Stages of death liver cancer

Common Questions and Answers about Stages of death liver cancer

death

1. what are the stages of liver scirosis? 2. how fast can you get liver trasplant?
As for the final stages, it will depend on where your mother's cancer is growing. Ovca often spreads to the liver and/or the lungs, and it is the effects on these that bring closure to a life. Basically, your mother is likely to just slowly and gradually become more fatigued and weaker, and "go to bed." From there, she will likely eat less and sleep more until she simply goes.
My Husband is a very bad alchololic, chroci, the past months in 6 ,monts he had a severe cough that wouldn,t go away finally we made him see a doctor he has been hospitalized many times for drinking and still won,t stop he has to now, his lungs our filling up with water and the doctor found two spots on his liver he said he could do a ultrasound, but he didn,t think it would change anything, he gave him med where if he drinks he gets sick, hes been doing ok, with it we our treating him at home,
She had a resection a year ago and the cancer mass in the left lobe of her liver is 5.5cm. What is the average size of this side of the liver? Also what can I expect in the coming weeks. She is on morphine and in alot of pain. She can get out of bed when she needs to but is more comfortable laying flat. Not being familiar with cancer, I just need to know what signs I should look for to call my brother and sister in from out of town....before she's on her death bed.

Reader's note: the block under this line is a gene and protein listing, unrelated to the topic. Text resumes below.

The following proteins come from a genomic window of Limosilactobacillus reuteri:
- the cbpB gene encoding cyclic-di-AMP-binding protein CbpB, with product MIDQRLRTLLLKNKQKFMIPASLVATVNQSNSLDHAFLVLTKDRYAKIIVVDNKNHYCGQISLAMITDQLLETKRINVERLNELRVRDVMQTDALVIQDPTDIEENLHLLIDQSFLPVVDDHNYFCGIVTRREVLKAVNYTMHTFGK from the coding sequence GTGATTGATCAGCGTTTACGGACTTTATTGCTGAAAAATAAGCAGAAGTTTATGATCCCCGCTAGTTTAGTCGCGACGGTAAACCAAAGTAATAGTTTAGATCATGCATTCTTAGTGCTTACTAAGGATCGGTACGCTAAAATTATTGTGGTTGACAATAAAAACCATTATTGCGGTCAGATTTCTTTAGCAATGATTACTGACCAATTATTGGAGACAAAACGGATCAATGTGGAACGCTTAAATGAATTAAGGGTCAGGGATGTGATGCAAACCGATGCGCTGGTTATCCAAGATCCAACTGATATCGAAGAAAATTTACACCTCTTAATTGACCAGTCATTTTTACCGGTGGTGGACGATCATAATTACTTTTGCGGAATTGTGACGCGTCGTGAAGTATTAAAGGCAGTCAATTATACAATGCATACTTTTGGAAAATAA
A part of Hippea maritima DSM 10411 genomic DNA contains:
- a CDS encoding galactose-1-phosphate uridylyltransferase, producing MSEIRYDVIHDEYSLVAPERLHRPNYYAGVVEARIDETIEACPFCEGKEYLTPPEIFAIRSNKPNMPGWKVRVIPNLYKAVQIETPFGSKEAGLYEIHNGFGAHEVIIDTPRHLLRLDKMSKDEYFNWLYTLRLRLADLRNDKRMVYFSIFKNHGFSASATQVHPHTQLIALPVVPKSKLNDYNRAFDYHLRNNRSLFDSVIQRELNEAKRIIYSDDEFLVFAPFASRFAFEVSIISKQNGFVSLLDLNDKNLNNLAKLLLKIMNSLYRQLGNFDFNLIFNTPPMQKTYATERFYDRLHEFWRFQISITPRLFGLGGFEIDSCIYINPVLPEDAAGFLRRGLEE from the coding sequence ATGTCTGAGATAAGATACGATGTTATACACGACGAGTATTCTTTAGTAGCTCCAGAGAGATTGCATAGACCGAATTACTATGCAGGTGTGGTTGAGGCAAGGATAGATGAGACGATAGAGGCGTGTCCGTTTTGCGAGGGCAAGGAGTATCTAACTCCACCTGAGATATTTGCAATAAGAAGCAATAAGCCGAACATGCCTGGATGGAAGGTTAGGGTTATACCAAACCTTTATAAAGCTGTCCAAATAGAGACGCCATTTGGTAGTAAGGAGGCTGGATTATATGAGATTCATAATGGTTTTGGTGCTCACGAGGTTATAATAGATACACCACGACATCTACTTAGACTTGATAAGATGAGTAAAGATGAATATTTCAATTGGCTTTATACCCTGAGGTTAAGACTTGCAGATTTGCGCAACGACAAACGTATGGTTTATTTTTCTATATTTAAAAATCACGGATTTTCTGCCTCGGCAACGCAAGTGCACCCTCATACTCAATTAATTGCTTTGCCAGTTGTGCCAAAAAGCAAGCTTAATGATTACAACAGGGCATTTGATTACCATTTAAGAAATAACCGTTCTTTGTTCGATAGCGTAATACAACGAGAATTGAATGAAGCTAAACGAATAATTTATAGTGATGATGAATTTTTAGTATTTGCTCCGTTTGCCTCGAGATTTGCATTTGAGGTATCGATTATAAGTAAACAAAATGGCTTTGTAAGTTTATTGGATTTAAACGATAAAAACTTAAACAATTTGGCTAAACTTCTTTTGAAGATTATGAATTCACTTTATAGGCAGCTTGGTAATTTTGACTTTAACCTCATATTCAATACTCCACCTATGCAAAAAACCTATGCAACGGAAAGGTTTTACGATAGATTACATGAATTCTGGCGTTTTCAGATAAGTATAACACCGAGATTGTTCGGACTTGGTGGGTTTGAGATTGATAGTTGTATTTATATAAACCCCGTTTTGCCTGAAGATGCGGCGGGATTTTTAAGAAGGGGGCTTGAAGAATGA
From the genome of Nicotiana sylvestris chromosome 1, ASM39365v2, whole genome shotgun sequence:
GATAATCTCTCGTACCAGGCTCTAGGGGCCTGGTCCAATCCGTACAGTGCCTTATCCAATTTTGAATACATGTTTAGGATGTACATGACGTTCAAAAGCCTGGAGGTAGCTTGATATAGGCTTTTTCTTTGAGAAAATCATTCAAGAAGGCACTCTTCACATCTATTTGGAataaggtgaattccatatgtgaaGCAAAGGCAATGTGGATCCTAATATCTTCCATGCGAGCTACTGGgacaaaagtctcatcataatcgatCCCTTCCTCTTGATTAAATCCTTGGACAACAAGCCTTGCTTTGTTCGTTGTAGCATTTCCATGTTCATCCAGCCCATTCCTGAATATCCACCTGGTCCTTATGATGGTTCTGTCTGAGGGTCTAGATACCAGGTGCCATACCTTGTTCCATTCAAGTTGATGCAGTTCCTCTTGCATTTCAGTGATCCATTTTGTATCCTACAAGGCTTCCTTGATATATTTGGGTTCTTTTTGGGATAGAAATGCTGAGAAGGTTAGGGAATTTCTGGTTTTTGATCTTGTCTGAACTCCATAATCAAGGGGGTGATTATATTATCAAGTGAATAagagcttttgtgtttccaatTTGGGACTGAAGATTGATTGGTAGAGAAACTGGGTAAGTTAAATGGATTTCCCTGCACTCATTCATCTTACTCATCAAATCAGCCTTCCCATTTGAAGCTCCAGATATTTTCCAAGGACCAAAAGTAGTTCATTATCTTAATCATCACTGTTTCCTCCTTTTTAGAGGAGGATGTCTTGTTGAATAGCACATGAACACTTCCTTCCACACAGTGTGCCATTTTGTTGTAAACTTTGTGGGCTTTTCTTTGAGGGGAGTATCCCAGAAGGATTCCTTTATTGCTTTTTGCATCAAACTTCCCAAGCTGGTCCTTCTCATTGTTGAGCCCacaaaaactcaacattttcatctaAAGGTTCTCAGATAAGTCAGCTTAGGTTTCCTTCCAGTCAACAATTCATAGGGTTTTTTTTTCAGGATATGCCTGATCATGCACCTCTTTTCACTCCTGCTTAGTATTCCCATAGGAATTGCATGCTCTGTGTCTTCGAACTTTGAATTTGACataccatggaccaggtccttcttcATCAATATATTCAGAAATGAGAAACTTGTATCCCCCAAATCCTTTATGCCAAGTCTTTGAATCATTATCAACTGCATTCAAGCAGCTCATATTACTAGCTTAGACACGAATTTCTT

and if allowed to get out of hand....coma and death. If you have any signs of encephalopathy, your doctor should give you a prescription for LACTULOSE. Lactulose is a liquid laxative that binds with ammonia and removes it from the body. Once you are taking Lactulose....tell your doctor of any symptoms if they re-occur.
55%-85% of persons may develop long-term infection 70 persons may develop chronic liver disease 5-20 persons may develop cirrhosis over a period of 20 to 30 years 1%-5% of persons may die from the consequences of long term infection (liver cancer or cirrhosis) Hepatitis C is a leading indication for liver transplants. so you see cancer only develops in a small %. by the way did you know that this thread was from 2003?
WHAT SYMPTOMS IS HE HAVING NOW AND HOW LONG HAVE YOU KNOWN ABOUT IT?
I have been told by my Dr. that I am in the begining stages of cirrousis of the liver do to haveing Active Hep B sence 1997. I have been on Epivir for two years plus had kemo and rads for Hodgkins cancer during the last 3 years. I am starting to feel very sick and in pain. I got a list of my CBC's and what sticks out is that my white cells are at 2.2 and dropping. The Dr. is doing nothing for me and now I am getting very ill.
Please if anybody can help me with any kind of indication of what to expect from here. Is the limb pains caused by the liver failure?